As You Like It

"They are but burs, cousin, thrown upon thee in holiday foolery. If we walk not in the trodden paths our very petticoats will catch them." what Celia was trying to explain? and what 'trodden path' means here?

from Act I, Scene II

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Last updated by kirti j #262955
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Here Rosalind comes clean about her love for Orlando. Rosalind is all depressed because Orlando seems out of her reach. Celia is trying to cheer her cousin up by stating that her troubles are not really thorns but those sticky "burs" which she can get through. Celia is really trying to lighten Rosalind's mood by convincing Rosalind that her love should be viewed as a romantic adventure rather than a depressing or painful time.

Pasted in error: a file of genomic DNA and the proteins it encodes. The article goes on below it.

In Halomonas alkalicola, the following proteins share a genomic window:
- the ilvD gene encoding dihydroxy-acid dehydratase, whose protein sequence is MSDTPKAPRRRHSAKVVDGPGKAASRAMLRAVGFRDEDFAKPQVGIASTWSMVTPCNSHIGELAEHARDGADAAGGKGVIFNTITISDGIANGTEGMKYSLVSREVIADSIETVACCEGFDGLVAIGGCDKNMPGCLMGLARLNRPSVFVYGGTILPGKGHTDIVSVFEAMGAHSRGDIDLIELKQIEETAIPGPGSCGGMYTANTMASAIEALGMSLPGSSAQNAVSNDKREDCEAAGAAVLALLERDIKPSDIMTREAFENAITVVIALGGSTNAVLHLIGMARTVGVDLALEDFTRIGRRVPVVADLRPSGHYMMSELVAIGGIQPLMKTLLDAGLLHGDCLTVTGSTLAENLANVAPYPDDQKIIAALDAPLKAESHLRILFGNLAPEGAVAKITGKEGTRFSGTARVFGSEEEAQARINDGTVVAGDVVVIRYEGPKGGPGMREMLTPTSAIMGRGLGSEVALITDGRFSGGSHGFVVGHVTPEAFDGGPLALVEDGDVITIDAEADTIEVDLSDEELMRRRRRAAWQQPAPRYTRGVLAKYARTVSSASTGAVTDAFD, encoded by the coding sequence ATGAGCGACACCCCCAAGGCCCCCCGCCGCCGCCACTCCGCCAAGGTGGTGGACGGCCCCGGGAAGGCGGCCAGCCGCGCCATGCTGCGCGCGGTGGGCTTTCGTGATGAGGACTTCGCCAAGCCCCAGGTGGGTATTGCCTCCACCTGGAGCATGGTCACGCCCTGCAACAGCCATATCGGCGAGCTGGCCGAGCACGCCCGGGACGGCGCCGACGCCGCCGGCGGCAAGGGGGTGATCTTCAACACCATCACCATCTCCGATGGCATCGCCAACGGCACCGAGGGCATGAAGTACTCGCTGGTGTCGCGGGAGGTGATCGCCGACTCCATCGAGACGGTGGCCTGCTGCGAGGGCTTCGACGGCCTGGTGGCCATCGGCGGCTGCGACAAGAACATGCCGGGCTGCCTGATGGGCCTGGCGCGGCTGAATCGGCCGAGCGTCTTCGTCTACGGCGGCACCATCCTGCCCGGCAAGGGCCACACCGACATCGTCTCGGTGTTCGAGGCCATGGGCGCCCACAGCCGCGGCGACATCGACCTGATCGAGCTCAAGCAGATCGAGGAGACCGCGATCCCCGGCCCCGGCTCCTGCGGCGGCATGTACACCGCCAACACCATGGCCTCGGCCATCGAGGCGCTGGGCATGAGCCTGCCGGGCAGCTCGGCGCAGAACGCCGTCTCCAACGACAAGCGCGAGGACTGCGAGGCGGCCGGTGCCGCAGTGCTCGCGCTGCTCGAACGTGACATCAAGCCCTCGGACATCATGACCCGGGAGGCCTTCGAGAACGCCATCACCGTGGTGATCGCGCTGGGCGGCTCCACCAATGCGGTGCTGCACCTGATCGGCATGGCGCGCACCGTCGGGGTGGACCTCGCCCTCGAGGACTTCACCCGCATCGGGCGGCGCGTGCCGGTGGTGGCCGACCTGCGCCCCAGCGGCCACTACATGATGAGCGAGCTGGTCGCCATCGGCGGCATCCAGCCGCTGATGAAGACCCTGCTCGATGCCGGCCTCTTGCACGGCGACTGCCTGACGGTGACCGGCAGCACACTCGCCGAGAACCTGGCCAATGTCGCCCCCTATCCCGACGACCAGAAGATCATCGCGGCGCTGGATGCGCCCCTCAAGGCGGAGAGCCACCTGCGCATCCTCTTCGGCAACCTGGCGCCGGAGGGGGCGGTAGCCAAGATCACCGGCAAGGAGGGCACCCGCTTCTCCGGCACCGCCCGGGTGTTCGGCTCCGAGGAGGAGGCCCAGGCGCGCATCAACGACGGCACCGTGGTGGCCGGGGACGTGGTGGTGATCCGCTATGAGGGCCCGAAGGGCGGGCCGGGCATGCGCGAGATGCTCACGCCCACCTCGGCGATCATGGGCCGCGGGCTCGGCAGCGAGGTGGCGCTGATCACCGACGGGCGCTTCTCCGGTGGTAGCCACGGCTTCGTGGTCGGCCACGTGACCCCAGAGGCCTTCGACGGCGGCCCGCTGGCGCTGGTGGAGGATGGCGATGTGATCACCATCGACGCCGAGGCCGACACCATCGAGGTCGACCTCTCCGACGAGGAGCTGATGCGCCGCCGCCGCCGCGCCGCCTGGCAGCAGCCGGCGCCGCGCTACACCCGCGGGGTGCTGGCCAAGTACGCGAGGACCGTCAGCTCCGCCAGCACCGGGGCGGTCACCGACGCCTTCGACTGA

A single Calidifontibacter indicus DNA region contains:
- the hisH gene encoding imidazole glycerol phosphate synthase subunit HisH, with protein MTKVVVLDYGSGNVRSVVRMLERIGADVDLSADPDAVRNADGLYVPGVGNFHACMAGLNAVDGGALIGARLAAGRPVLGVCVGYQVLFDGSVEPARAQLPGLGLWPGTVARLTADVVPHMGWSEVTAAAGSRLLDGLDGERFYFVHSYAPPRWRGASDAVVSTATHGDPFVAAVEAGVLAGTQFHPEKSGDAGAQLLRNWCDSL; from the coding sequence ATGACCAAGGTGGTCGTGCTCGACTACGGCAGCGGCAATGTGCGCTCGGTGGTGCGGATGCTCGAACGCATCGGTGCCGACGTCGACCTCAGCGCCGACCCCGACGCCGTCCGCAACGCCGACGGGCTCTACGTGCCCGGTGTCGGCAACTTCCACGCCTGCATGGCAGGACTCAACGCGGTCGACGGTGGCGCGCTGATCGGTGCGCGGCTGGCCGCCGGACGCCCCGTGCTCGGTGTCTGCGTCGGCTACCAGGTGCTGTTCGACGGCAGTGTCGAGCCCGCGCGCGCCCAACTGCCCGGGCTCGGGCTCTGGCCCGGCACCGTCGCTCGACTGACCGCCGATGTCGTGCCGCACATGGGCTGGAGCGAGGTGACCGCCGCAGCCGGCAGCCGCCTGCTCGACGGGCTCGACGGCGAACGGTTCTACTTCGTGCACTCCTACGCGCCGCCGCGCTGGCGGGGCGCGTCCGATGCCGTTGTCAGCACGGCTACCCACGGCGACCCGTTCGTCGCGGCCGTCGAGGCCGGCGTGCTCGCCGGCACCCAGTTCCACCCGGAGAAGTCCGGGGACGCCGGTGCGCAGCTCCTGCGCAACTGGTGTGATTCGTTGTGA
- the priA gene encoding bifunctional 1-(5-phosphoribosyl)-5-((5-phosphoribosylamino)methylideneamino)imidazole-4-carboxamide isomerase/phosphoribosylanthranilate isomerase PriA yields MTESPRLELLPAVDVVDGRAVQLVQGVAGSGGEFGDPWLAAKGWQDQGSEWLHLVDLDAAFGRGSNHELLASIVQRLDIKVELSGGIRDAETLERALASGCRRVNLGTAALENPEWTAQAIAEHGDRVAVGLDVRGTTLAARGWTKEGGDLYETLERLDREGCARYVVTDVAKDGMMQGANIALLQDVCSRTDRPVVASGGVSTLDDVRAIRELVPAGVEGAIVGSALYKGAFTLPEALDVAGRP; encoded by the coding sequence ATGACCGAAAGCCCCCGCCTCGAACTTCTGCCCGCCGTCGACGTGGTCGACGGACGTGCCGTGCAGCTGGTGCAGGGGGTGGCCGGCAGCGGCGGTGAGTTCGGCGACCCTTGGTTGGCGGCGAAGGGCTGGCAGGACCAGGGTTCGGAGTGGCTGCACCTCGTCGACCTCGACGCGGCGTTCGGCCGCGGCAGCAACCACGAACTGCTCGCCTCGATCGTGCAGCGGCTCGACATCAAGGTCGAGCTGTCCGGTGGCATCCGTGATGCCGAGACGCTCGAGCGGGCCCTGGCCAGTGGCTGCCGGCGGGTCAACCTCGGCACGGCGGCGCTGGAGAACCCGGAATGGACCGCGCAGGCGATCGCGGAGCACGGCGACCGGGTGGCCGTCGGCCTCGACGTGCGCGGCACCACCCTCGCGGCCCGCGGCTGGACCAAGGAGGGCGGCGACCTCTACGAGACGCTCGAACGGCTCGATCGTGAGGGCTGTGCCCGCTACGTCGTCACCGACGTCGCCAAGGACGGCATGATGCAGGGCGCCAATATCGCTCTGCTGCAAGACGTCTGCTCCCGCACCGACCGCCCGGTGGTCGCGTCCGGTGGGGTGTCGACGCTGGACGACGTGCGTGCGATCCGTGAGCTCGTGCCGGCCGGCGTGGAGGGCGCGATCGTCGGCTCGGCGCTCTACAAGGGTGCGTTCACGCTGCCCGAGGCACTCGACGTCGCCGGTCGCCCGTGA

"Thrown upon thee in holiday foolery", please explain this sentence also.

throw the burrs in enjoyment